What information do we have to show on the label?

There isn’t a general requirement to show particular information for every kind of product. However:

  • retailers must display prices and quantities
  • you may need to include safety information for potentially dangerous products
  • there are special rules for some products, such as food

Any information you do include on the label must not be misleading

You can find more specific information on labelling on the Trading Standards Institute's

How accurate must the information on a label be?

Broadly speaking, providing false or misleading information is an offence. This includes inaccurate information about the nature of the product, quantities or prices. Your customer might also be able to make a claim against you if, for example, they relied on the information on the label when deciding to buy the product.

Does the label of imported goods have to say where they come from?

You are not generally required to label goods with their country of origin, though this is required for some products. If you do choose to show the country of origin, you must provide accurate information.

What are the rules on weights when individual package sizes vary?

If you are retailing packages that vary in size, you can choose to either sell by minimum quantity or by average quantity.

If you sell by minimum quantity, every packet must contain at least that amount.

If you are selling by average quantity, you must follow set rules:

  • The average quantity must be at least the amount you claim.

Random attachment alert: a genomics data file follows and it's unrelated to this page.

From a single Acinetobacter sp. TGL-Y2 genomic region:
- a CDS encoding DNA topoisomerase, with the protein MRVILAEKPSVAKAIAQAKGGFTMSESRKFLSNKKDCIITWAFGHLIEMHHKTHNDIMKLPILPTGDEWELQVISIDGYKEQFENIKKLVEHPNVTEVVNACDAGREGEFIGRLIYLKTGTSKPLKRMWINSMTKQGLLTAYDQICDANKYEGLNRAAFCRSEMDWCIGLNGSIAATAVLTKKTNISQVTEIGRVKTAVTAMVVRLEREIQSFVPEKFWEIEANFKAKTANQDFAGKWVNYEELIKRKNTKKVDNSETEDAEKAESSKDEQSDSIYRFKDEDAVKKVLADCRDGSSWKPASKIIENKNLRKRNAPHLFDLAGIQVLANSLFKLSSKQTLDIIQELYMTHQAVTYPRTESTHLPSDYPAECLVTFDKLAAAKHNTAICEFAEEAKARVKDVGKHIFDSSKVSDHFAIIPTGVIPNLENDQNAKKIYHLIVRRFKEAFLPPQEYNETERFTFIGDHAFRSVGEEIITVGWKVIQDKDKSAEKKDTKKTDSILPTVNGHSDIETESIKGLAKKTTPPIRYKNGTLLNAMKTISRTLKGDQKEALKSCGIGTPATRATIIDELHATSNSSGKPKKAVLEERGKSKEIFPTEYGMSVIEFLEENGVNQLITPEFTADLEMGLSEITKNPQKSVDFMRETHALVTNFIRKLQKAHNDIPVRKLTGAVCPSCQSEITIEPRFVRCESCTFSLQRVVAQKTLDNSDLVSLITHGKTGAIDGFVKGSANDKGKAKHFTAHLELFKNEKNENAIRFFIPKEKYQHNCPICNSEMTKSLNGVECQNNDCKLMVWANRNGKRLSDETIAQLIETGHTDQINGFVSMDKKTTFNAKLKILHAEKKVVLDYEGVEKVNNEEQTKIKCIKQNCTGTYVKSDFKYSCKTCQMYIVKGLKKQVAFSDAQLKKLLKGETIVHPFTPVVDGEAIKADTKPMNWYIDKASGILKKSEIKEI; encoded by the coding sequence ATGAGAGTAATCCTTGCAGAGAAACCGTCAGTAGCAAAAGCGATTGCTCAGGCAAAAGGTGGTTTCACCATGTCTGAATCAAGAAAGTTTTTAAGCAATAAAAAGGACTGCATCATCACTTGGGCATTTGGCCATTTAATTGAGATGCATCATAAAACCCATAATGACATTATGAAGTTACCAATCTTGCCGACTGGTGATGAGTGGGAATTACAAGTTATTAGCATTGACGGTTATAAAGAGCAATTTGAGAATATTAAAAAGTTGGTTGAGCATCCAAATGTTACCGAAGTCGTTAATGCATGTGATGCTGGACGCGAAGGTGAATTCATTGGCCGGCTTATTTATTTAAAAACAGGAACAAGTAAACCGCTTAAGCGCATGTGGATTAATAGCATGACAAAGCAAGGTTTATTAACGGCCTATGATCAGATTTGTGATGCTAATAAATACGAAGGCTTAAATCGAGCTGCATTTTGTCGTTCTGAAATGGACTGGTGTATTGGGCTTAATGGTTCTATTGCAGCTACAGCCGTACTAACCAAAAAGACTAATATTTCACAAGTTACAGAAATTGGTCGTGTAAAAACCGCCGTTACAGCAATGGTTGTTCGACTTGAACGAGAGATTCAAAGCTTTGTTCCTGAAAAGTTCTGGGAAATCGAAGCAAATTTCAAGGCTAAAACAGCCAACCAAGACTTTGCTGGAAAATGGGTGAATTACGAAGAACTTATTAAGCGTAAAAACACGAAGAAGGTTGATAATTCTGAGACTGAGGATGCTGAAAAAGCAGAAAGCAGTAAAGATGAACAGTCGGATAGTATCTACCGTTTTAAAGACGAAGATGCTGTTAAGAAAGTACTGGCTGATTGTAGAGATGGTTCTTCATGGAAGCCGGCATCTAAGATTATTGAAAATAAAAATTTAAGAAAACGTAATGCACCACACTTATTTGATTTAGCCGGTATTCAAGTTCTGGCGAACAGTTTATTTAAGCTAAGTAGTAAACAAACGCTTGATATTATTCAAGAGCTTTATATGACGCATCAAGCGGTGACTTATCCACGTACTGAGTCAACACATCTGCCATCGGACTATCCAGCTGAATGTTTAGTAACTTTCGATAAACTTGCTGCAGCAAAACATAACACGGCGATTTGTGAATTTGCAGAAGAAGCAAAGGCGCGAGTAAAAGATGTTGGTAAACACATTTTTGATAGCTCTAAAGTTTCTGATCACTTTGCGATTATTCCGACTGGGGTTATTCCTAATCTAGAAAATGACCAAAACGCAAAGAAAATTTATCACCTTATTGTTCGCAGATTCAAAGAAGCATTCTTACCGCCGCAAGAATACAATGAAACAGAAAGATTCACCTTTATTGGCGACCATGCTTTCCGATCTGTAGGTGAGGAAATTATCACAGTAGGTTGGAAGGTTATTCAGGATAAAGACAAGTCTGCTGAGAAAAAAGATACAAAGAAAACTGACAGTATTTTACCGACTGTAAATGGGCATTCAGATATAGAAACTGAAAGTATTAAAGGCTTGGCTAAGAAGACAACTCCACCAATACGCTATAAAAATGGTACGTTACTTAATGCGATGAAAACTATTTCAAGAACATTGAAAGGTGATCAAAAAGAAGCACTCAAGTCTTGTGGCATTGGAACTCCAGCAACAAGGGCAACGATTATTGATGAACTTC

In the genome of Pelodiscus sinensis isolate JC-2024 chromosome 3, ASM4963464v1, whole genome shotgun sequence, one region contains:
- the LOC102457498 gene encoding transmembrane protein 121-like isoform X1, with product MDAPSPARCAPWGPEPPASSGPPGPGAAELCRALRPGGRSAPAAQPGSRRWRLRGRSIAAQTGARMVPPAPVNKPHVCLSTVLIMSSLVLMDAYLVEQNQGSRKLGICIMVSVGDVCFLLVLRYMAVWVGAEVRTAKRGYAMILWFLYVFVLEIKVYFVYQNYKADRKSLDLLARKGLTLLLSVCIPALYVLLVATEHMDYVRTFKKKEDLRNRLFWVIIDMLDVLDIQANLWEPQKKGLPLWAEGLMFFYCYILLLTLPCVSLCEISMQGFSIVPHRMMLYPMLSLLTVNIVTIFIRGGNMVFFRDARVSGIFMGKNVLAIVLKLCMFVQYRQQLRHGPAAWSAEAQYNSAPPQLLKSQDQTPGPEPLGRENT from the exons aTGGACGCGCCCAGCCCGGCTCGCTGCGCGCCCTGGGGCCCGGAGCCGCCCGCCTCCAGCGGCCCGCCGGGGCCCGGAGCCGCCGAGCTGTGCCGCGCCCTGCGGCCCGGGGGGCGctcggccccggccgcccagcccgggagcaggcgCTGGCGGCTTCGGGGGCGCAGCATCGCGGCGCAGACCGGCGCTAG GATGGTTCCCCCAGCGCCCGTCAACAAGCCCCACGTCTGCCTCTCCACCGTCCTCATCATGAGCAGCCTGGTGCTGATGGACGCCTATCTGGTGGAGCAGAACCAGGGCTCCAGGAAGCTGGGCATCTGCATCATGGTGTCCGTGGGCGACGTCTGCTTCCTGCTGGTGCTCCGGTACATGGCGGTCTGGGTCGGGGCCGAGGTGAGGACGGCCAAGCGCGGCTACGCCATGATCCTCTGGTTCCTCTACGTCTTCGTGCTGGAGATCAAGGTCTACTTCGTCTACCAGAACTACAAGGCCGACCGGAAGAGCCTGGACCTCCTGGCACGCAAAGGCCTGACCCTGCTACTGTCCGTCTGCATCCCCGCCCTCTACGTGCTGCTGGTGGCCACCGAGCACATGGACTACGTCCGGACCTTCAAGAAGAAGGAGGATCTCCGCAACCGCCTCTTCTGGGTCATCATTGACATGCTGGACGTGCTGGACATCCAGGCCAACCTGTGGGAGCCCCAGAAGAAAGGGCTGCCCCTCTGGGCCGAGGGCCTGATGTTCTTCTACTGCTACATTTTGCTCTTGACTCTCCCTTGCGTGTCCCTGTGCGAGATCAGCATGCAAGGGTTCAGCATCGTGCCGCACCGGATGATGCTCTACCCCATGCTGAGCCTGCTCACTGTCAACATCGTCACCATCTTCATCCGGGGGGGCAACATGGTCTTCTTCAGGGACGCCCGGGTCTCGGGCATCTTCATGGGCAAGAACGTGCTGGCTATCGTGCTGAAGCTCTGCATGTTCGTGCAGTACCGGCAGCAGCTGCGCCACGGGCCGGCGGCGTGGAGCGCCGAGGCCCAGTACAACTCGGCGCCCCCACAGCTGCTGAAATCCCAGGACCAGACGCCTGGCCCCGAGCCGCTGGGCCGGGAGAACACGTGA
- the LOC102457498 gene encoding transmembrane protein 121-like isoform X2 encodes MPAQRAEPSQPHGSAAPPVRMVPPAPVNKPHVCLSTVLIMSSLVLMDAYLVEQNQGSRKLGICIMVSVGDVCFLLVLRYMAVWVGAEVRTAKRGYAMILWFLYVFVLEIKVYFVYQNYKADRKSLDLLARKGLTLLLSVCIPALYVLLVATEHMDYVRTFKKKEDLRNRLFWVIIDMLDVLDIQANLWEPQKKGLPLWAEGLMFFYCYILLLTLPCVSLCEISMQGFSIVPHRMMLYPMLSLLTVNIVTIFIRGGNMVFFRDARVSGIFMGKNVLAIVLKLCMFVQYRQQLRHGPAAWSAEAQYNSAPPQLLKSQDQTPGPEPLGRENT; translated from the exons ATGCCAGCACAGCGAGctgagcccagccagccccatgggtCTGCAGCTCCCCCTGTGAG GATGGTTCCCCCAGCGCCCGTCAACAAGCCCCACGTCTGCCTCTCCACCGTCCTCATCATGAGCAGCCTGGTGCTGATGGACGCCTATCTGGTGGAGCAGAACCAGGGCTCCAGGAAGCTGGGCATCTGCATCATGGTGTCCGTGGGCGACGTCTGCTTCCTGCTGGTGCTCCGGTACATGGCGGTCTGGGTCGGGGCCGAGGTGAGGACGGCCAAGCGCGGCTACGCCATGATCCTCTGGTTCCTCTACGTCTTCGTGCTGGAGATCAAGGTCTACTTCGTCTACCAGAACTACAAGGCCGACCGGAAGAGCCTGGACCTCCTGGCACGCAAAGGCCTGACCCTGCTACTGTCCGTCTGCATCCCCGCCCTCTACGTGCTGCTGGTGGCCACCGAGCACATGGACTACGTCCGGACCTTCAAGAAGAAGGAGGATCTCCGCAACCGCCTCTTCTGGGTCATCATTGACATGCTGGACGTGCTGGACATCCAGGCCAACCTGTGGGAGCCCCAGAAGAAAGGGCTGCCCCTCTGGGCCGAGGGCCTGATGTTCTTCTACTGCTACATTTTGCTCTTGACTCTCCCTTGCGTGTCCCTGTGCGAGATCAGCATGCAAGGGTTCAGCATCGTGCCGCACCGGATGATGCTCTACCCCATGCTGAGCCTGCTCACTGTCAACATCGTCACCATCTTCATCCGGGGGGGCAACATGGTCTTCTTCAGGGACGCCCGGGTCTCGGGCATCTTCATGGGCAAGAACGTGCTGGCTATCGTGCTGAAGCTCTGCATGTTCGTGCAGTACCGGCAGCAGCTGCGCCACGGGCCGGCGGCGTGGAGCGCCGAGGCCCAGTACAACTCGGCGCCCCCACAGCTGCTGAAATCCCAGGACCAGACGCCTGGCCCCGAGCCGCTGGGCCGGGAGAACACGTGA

• No more than 1 in 40 of the packs must be more than a specified 'tolerable negative error' (TNE) below the stated average. The TNE depends on the weight or size of the packages.
  • None of the packages must be more than twice the TNE below the stated average.

In addition, if you sell by average quantity, you must carry out checks to ensure that you are complying with the rules, and keep records of the checks. You must also mark the packages with your name and address, and can choose to use the 'e' mark to show that you are complying with the rules.


What safety information must a label provide?

If you produce or supply potentially dangerous goods, you need to provide appropriate safety information. You might, for example, provide appropriate safety instructions.

In some cases, you are required to show safety information on the label. For example, if potentially dangerous goods are being transported by road or rail, the labels may need to carry appropriate safety information to ensure that the goods are handled properly.

There are also specific safety labelling requirements for certain products: for example, upholstered furniture, electrical goods and children's toys. You should take advice on the requirements for products you manufacture or distribute.

Are there any special labelling rules for particular kinds of product?

There are extensive labelling requirements for food products. There are also special labelling requirements for some potentially dangerous products.

There are specific labelling requirements for some other products. For example, shoes must be labelled with details of the materials used, and products made out of gold (and other precious metals) must be hallmarked. In addition, there are legal requirements to provide information for certain products - for example, the content of textiles - and this information is often provided using the label.

You should take advice on the requirements for products you manufacture or distribute.

Are there any special packaging rules for particular types of goods?

Special regulations apply to various types of goods, including potentially dangerous chemicals, medicines and food products. In general, special rules for particular products aim to ensure that the goods are safely packaged and that appropriate information is provided.

Your trade association should be able to advise you on specific requirements relating to your products. You may want to take advice on the implications for your business.